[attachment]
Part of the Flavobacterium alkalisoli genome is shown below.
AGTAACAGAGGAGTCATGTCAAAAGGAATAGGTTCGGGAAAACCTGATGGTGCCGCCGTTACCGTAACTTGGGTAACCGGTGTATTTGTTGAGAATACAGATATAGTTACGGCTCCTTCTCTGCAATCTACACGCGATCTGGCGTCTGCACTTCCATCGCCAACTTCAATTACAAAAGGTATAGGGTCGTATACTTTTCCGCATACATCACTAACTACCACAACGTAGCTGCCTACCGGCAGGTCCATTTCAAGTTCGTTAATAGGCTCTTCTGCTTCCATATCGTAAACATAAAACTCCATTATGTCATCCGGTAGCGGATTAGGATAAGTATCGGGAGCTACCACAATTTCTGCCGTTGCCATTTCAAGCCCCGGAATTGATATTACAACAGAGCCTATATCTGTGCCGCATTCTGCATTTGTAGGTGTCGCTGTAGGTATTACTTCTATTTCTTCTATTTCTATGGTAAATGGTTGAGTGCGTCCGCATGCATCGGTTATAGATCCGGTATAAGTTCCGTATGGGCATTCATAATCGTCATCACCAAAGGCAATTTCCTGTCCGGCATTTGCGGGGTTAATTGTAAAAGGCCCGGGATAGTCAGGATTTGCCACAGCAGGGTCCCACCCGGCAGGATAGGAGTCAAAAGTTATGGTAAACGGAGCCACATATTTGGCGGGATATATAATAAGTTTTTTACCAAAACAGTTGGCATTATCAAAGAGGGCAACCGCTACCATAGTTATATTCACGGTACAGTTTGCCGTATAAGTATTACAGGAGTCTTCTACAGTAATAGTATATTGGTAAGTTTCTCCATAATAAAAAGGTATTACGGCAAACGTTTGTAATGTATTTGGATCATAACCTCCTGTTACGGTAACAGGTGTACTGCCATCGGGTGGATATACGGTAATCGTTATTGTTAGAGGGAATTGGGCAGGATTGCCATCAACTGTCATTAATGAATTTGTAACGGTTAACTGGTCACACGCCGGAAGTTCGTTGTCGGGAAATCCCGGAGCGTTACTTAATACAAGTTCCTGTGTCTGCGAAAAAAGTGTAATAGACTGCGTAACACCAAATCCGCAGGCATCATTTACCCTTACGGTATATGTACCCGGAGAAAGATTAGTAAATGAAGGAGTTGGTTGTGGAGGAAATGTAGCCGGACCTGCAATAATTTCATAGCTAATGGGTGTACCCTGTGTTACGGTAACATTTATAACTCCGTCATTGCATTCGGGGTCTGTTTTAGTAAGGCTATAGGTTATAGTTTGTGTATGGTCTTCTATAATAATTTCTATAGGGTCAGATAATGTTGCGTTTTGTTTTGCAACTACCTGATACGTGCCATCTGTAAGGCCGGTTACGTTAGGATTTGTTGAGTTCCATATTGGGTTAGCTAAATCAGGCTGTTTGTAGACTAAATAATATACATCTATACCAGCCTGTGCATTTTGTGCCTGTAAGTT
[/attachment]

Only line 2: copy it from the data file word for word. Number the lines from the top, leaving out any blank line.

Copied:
AGTAACAGAGGAGTCATGTCAAAAGGAATAGGTTCGGGAAAACCTGATGGTGCCGCCGTTACCGTAACTTGGGTAACCGGTGTATTTGTTGAGAATACAGATATAGTTACGGCTCCTTCTCTGCAATCTACACGCGATCTGGCGTCTGCACTTCCATCGCCAACTTCAATTACAAAAGGTATAGGGTCGTATACTTTTCCGCATACATCACTAACTACCACAACGTAGCTGCCTACCGGCAGGTCCATTTCAAGTTCGTTAATAGGCTCTTCTGCTTCCATATCGTAAACATAAAACTCCATTATGTCATCCGGTAGCGGATTAGGATAAGTATCGGGAGCTACCACAATTTCTGCCGTTGCCATTTCAAGCCCCGGAATTGATATTACAACAGAGCCTATATCTGTGCCGCATTCTGCATTTGTAGGTGTCGCTGTAGGTATTACTTCTATTTCTTCTATTTCTATGGTAAATGGTTGAGTGCGTCCGCATGCATCGGTTATAGATCCGGTATAAGTTCCGTATGGGCATTCATAATCGTCATCACCAAAGGCAATTTCCTGTCCGGCATTTGCGGGGTTAATTGTAAAAGGCCCGGGATAGTCAGGATTTGCCACAGCAGGGTCCCACCCGGCAGGATAGGAGTCAAAAGTTATGGTAAACGGAGCCACATATTTGGCGGGATATATAATAAGTTTTTTACCAAAACAGTTGGCATTATCAAAGAGGGCAACCGCTACCATAGTTATATTCACGGTACAGTTTGCCGTATAAGTATTACAGGAGTCTTCTACAGTAATAGTATATTGGTAAGTTTCTCCATAATAAAAAGGTATTACGGCAAACGTTTGTAATGTATTTGGATCATAACCTCCTGTTACGGTAACAGGTGTACTGCCATCGGGTGGATATACGGTAATCGTTATTGTTAGAGGGAATTGGGCAGGATTGCCATCAACTGTCATTAATGAATTTGTAACGGTTAACTGGTCACACGCCGGAAGTTCGTTGTCGGGAAATCCCGGAGCGTTACTTAATACAAGTTCCTGTGTCTGCGAAAAAAGTGTAATAGACTGCGTAACACCAAATCCGCAGGCATCATTTACCCTTACGGTATATGTACCCGGAGAAAGATTAGTAAATGAAGGAGTTGGTTGTGGAGGAAATGTAGCCGGACCTGCAATAATTTCATAGCTAATGGGTGTACCCTGTGTTACGGTAACATTTATAACTCCGTCATTGCATTCGGGGTCTGTTTTAGTAAGGCTATAGGTTATAGTTTGTGTATGGTCTTCTATAATAATTTCTATAGGGTCAGATAATGTTGCGTTTTGTTTTGCAACTACCTGATACGTGCCATCTGTAAGGCCGGTTACGTTAGGATTTGTTGAGTTCCATATTGGGTTAGCTAAATCAGGCTGTTTGTAGACTAAATAATATACATCTATACCAGCCTGTGCATTTTGTGCCTGTAAGTT